Around one crore voters in the Vidarbha region are set to exercise their franchise on October 13 for the Maharashtra Assembly elections. Six months will have elapsed since they last voted for this year’s Lok Sabha. Many things have turned worse in these months in the region as the agrarian crisis continues to plague the populace.
“Our soyabean is dead,” declares Sunil Kamble of Madni village in Wardha district. At a time when farm activity ought to peak, farmers and labourers are at home waiting desperately for the rain to salvage their dying fields. The drought, an intense and untimely heat, and a severe pest attack have destroyed large tracts of soyabean. With no sign of rain, the jowar crop may also meet the same fate.
Siddharth Kamble sowed soyabean in his 15 acres of land. “I sowed and the rain just vanished. It did not rain for one full month in August, when we needed it the most. The month was completely dry,” he says. From afar, his farm appears green, but a closer look reveals a tract of ravaged leaves and cracked land.
After the debacle of cotton, farmers turned to soya in large numbers. Now, they have been let down by this crop too. “We increased the cultivation of soya as the input costs were less. But for the past two years, it has been ditching us,” says Kamble.
Many farmers have simply cleared their soyabean fields. Like Vasanta Janardhan, who uprooted five acres of soya and planted jowar for animal feed.
A brief period of rainfall during the Ganesh festival was enough to raise a few hopes, but not the crops. “It only rained in parts. Earlier it would rain everywhere. If it rained in Mumbai, it would rain here. That does not happen anymore,” says Dr. Bapurao Gawli of Washim’s Amani village.
Vidarbha, with its dry-land cultivation, has suffered many droughts. However, this is the second consecutive drought year. Farmers say they could take the last drought in stride; this year, however, it’s more severe and unmanageable. “This time the problems will be so severe that we won’t be able to do anything,” says Anil Gawli of Amani.
Scarcity of water
Riding on the back of the drought is an acute scarcity of drinking water. Water levels in the lakes, dams, wells and rivers in many places have been greatly depleted. Almost everywhere, people estimate that the water would last them for only the next two to three months.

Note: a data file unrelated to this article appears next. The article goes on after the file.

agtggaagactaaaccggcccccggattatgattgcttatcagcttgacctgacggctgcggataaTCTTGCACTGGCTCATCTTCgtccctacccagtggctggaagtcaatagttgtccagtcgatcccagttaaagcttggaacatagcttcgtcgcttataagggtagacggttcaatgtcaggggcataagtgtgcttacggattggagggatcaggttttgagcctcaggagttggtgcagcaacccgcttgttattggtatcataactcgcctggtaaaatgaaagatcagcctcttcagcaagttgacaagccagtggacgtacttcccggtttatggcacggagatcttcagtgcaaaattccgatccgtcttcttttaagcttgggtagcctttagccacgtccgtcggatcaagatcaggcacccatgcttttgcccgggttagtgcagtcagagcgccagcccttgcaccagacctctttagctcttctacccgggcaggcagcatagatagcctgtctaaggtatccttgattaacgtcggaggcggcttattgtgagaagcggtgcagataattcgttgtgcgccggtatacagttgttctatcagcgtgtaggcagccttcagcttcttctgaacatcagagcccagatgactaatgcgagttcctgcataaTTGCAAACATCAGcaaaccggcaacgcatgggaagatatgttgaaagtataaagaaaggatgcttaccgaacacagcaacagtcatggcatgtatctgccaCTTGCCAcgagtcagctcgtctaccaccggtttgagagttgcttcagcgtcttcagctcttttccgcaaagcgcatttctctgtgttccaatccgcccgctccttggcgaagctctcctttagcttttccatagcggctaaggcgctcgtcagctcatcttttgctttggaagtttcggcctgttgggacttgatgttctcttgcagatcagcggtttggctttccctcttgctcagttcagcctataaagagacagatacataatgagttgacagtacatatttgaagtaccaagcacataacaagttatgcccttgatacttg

Wardha’s Dorli village, meanwhile, is contemplating migration. “This year people are going to leave the village because of lack of water,” says a resident.In Nagpur, the lack of drinking water is the cause of persistent and bitter fights in the slums, where tanker water has taken a toll on the health of inhabitants. “Women don’t step out of the house lest they miss the tanker which comes anytime, sometimes even at 1 a.m. or 4 a.m. Women have waited through the night with their vessels,” says Asha Dongre of Ganganagar slum.
The women are also finding it a nightmare to run the household budget amidst the spiralling food prices. Evidently, toor dal tops the list. Even the variety available at some ration shops at Rs.55 is unaffordable. Vidarbha, which grows toor, has a number of people who have stopped eating the dal.
The people have also stopped believing election promises. They know all the packages and schemes are temporary. Moreover, misappropriations and rampant corruption have either delayed or denied relief to many a beneficiary.
There are many like Anil Chandankhede, who has spent two years and Rs. 5,000 seeking an entitlement of Rs. 25,000. “Getting the package entails submitting your land records and other documents, photographs and several trips to the tehsil offices. I say, when the government has all our records, why don’t they just give us the relief directly? How is it that the electricity bill reaches us and not the relief?” he says.
The government’s outlook has never gone beyond the short-term relief measures, says farmers’ leader Vijay Jawandhia.
“Election manifestos speak of one-rupee rice, but never what they will give the farmers. No leader ever speaks on the issue of support price for farm produce.
“Nowadays, elections are not fought on issues, but on money power, muscle power, and caste. Voting has just become a ritual,” he says. So have drought and political apathy.